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Review: Y Diarhebion: Casgliad o Ddiarhebion Cyfoes/A Compendium of Contemporary Welsh Proverbs by D. Geraint Lewis

15 Apr 2022 5 minute read
Y Diarhebion: Casgliad o Ddiarhebion Cyfoes/A Compendium of Contemporary Welsh Proverbs

Jon Gower

The dictionary defnition of a proverb describes it as ‘a short, popular saying, usually of unknown and ancient origin, that expresses effectively some commonplace truth or useful thought’ and that’s one on which we can probably all agree. But there’s a fascinating description on the back of this new compendium by D. Geraint Lewis in which Professor Bobi Jones suggests it is the briefest of all literary forms.

This perhaps reminds us that even if such sayings passed from person to person, family member to family member and then from generation to generation they ultimately had to be written down in order to be properly or permanently preserved. One can therefore imagine a small army of random scribes all over the country first putting these down on paper – short, pithy examples of simple insight or folk wisdom. Often as succinct as just three or four words – an appropriate one might be ‘dyn call: dyn distaw’/ a wise man doesn’t say much’ – they can carry a depth of meaning and have the memorability of an advertising slogan. For times such as these ‘trech gwen na thrais/a smile can disarm a person’ carries a particular resonance.

In Wales the proverb form has a very long history, stretching back to some of the earliest recorded texts dating back to 1,500 years ago. They have been gathered and used by poets, harvested by academics during the Enlightenment and are still being produced by writers and poets today.


Our interest in the weather is sufficient to merit an appendix of meterological proverbs which should delight the inner Derek Brockway in all of us. There’s ‘bwa’r arch brynhawn, tywydd braf a gawn/rainbow after noon, fine weather to follow’ and one for this month ‘Ebrill oer – sgubor lawn/cold April, full barns’ while the one for next month suggests ‘Mai glwyb – ydlan lawn/wet May, a full rickyard.’ The patterns of the seasons are here as are the rhythms of the countryside, not to mention glimpses of our industrial past. There’s ‘dim gobaith caneri,’ for example, which Lewis sums up as ‘not a hope in hell’ or not a canary’s hope, referring back to the days when the little bird was taken underground by colliers to warn of the presence of methane, the canary’s death a sure sign of the poisonous gas.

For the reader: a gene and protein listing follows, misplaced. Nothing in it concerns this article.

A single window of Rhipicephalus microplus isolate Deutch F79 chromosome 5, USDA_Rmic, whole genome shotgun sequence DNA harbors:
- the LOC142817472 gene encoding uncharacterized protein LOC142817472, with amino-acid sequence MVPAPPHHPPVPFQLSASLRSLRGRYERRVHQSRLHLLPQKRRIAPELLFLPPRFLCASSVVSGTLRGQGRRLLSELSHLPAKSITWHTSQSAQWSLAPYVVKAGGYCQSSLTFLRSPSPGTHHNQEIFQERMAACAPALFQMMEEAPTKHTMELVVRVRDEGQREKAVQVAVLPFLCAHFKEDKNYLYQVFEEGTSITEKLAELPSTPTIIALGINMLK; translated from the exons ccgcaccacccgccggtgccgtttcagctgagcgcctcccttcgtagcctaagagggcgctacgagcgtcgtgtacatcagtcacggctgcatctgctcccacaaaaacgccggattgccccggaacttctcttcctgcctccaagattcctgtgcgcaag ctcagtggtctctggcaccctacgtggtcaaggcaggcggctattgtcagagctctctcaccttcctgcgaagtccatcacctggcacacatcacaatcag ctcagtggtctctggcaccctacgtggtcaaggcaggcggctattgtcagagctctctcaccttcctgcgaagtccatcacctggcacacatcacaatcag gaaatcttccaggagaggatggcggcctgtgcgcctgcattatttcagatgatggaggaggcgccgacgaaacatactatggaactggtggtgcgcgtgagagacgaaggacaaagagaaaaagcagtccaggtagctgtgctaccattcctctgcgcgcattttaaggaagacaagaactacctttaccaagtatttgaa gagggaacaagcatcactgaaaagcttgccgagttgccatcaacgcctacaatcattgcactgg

As you can imagine this latest book by the indefatigable D. Geraint Lewis – whose dictionaries and books collating Welsh place names, ideas, sayings, adjectives, verbs and prepositions add up to a not insubstantial reference library in themselves – is a bountiful treasure trove of words and ideas.


Each Welsh language proverb listed in the book is accompanied by, if not a translation then an impactful approximation of the original. So the forever enigmatic proverb which suggests it’s raining old women and sticks, ‘bwrw hen wragedd a ffyn’ is explained as ‘raining stair rods,’ which retains a little of the mystery. For proverbs are mysterious beasts as evidenced by a brilliant little appendix to the book which lists useless acts and things. So we have ‘bugeilio’r brain/shepherding crows,’ ‘blingo hwch â chyllell bren/shaving a sow with a wooden knife’ – or ‘cludo heli i’r môr, carrying salt to the sea,’ which is different to taking coals to Newcastle but equally pointless.

There are some personal favourites which are absent from its pages, such as ‘nid wrth ei big y mae prynu cyffylog,’ which suggests that one shouldn’t buy or judge a woodcock by its bill, which has disappeared from usage much as that camouflaged game bird has become a scarcer bird in our countryside. But Lewis’ collection is not a historical survey but a list of contemporary proverbs and there are so many to savour.

There is the lovely ‘Nid yw aderyn yn canu er mwyn dweud dim, ond oherwydd fod ganddo gân/ a bird doesn’t sing because it has something to say but because it has a song.’ Or the poetic lustre of ‘Aur dan y rhedyn, arian dan yr eithin, newyn dan y y grug/gold beneath bracken; silver gorse; famine heather.’ There is so much more. D. Geraint Lewis has once again produced a book to which one can return over and over again, producing both a work of reference and volume for a random lucky dip. Such as the succinct ‘A ddarlleno, ystyried’ which advises ‘Pay attention to what you read.’

Y Diarhebion: Casgliad o Ddiarhebion Cyfoes/A Compendium of Contemporary Welsh Proverbs by D.Geraint Lewis is published by Y Lolfa and is available from all good bookshops or your can buy a copy here…

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